like the "Minute Waltz" and the "Polonaise Heroique."
Thibaudet’s Chopin was heard also in the fall on a 90-minute BBC
Thibaudet’s career also has included collaborations with some of the
world’s most renowned artists, including singers Cecilia Bartoli,
Olga Borodina, and Dmitry Hvorostovsky, and violinist Joshua Bell.
He appeared onstage at the Metropolitan Opera in the Giordani opera
"Fedora" as Chopin’s nephew, a pianist and a part-time spy.
Thibaudet’s piano playing was the sole accompaniment for the first
dramatic confrontation of the opera between singers Placido Domingo
and Mirella Freni.
Thibaudet maintains homes in both Paris and Los Angeles. "I moved
to Los Angeles from New York last year," he says. "My approach
to having a home is the opposite of everybody else’s. Home to me is
like a vacation; it’s a time to rest. When I come home it’s a time
of relaxation, and a time to enjoy friends." The weather in
California is part of the appeal for Thibaudet. "I’m not a winter
person," he says. "I’m a beach person. I like being able to
go out, and lie in the sun. I can recharge my batteries. It’s better
than New York and 33 snow storms when you can’t fly out of the
I think Southern California is a blessed part of world. It reminds
me of the south of France, of walking in nature there. Even the smells
are like the south of France."
Thibaudet plans to reduce his concert load from his present 100 to
120 concerts a year to 60 or 80 performances. "You cannot be
traveling," he says. What will he do with his time? "I’ll
be at home in Paris and Los Angeles, practicing Mozart maybe."
Thibaudet foresees modifying his musical focus. With French composers,
Liszt, and a few Russians the staples of his repertoire, the Germans
have played a relatively small role. Thibaudet anticipates giving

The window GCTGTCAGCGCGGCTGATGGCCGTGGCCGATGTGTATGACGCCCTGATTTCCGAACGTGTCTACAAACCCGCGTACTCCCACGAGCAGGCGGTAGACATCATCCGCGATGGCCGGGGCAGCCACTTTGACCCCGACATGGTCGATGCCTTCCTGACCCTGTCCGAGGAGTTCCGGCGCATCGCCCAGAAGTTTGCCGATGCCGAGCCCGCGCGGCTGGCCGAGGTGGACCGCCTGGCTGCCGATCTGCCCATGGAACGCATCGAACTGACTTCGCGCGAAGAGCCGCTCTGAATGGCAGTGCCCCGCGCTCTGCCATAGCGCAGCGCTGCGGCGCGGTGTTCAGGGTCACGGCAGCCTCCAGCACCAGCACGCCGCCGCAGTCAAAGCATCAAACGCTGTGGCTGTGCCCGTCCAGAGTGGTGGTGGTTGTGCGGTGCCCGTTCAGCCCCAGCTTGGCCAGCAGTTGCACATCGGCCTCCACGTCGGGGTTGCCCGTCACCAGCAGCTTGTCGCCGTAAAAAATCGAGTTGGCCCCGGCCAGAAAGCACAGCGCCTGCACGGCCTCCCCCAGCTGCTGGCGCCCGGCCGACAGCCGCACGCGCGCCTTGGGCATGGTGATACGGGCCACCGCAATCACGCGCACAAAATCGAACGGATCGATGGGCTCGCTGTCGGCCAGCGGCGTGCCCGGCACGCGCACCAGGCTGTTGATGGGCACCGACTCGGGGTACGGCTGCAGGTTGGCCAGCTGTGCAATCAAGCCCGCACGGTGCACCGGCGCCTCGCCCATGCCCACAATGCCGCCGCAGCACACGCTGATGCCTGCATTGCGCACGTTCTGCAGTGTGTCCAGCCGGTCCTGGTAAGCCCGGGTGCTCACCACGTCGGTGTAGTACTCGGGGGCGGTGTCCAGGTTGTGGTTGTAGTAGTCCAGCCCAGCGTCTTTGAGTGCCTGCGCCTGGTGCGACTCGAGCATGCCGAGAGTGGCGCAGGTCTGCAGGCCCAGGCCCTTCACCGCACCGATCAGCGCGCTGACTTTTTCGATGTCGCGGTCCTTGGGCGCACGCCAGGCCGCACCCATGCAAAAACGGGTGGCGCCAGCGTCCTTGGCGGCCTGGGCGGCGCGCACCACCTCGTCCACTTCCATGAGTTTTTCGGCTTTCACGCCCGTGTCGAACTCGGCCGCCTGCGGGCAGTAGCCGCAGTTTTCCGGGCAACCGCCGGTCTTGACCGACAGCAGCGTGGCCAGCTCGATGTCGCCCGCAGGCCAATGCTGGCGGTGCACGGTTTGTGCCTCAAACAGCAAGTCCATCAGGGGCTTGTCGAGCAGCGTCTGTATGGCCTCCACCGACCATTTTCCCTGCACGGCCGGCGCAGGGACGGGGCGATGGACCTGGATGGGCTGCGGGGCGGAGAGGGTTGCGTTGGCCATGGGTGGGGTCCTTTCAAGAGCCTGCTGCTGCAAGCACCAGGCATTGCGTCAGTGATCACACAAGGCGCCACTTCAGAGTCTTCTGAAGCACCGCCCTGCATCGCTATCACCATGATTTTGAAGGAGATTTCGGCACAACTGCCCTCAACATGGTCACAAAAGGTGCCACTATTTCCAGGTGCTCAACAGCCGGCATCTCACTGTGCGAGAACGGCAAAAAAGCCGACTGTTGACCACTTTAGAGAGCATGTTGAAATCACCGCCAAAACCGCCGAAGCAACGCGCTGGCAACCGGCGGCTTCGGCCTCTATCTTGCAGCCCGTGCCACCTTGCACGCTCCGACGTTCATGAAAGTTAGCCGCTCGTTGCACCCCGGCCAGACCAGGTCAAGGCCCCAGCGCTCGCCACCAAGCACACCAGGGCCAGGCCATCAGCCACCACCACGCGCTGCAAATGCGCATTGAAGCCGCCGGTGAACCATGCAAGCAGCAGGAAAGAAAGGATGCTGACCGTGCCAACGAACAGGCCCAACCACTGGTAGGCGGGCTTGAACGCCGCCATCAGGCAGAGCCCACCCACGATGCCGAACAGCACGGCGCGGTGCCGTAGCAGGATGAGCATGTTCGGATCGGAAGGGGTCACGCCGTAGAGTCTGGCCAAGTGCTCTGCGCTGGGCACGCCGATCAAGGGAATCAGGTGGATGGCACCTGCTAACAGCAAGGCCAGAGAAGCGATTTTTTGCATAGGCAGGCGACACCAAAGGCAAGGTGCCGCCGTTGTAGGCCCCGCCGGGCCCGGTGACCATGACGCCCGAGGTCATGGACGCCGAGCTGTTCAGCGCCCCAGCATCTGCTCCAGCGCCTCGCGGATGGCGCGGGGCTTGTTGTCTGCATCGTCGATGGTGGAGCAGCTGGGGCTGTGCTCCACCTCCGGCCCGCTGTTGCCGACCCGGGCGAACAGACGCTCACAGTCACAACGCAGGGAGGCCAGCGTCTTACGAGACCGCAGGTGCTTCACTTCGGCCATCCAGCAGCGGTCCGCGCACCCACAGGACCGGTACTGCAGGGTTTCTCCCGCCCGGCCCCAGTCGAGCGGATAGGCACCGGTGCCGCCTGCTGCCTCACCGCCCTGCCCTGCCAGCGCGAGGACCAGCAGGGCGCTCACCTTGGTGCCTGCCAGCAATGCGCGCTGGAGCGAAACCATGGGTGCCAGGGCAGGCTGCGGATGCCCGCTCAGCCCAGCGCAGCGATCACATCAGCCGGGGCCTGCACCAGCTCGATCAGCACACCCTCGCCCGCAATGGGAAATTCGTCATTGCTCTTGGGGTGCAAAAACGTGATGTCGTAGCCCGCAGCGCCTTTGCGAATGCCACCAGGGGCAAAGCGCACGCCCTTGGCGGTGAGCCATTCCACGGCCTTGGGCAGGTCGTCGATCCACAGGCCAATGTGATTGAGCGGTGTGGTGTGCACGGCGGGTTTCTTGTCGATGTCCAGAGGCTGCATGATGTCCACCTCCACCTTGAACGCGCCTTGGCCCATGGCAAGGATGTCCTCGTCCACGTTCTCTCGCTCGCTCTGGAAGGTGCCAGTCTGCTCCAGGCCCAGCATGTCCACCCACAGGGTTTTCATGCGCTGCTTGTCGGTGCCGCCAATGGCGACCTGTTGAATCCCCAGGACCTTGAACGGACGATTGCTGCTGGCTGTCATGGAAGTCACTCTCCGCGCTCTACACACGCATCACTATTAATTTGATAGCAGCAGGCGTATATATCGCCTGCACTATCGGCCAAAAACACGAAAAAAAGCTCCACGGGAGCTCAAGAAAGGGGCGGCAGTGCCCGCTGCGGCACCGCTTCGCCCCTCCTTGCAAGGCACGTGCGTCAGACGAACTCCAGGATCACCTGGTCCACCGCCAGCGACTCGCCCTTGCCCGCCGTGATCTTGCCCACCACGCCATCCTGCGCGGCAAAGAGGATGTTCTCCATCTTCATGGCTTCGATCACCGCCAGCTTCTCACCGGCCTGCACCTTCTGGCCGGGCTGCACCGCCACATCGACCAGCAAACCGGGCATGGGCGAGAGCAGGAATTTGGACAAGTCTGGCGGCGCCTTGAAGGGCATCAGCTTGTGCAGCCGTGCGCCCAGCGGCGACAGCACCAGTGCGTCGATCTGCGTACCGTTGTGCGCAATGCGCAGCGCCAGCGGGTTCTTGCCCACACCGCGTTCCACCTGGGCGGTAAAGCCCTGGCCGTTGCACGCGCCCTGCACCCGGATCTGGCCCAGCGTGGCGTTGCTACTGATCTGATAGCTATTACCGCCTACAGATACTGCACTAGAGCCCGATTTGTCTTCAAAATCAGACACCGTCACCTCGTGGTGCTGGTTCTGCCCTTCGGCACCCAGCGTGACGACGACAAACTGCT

new attention to Mozart and to Brahms. "I played Mozart when I
was younger," he says. "You have to play what you feel like
playing at a particular moment. I don’t have any new ideas about
at the moment; I have nothing special to say. Who needs me to play
Mozart in concerts? It’s just not the right moment. I play Mozart
for friends. But I have to do more research, and think about Mozart.
I adore playing his music. It’s still there. But there are only 24
hours in a day, and too many big projects."
One of Thibaudet’s big projects is Brahms. He has scheduled the Brahms
concertos for the next concert season, and is playing Brahms’ solo
piano music as preparation for the concertos. Indeed, in 1995 he
Brahms’ "Variations on a Theme by Paganini." The reviewer
in Gramophone observed "Predictably the technical challenges hold
few fears for him . . . But never is virtuosity an end in itself.
What surprised and pleased me most was Thibaudet’s readiness to relax
and revel in the romance, the mystery, the lyrical charm, and the
sheer tonal seductiveness of the less demonstrative, the more
expressive, variations." The approach is one that the reviewer
calls "fancifully Gallic."
In the Brahms recording Thibaudet seems to have melded the French
heritage of his father with the German heritage of his mother. Now,
the composer looms larger in his musical career, and Thibaudet is
satisfied with the encounter. "Brahms is coming along," he
says. "It’s on the map now."
Thibaudet is moving along in ways that are more central to an artist’s
existence than red socks or chain smoking. Musically, he could be
turning a corner.
— Elaine Strauss
State Theater, New Brunswick, 800-ALLEGRO. First program in the
features piano soloist Jean-Yves Thibaudet, in Rachmaninoff’s Concerto
No. 1 and Symphony No. 2. $15 to $58. Thursday, January 20, 8
Princeton University Chapel, 800-ALLEGRO. The Boychoir, with the
Chamber Chorus of New York and Schola Cantorum on Hudson, in choral
works by Rachmaninoff. $10 & $15. Friday, January 21, 7:30 p.m.
800-ALLEGRO. Pianist Jean-Yves Thibaudet in Rachmaninoff’s Concerto
No. 1 and Symphony No. 2. $15 to $58. Saturday, January 22, 8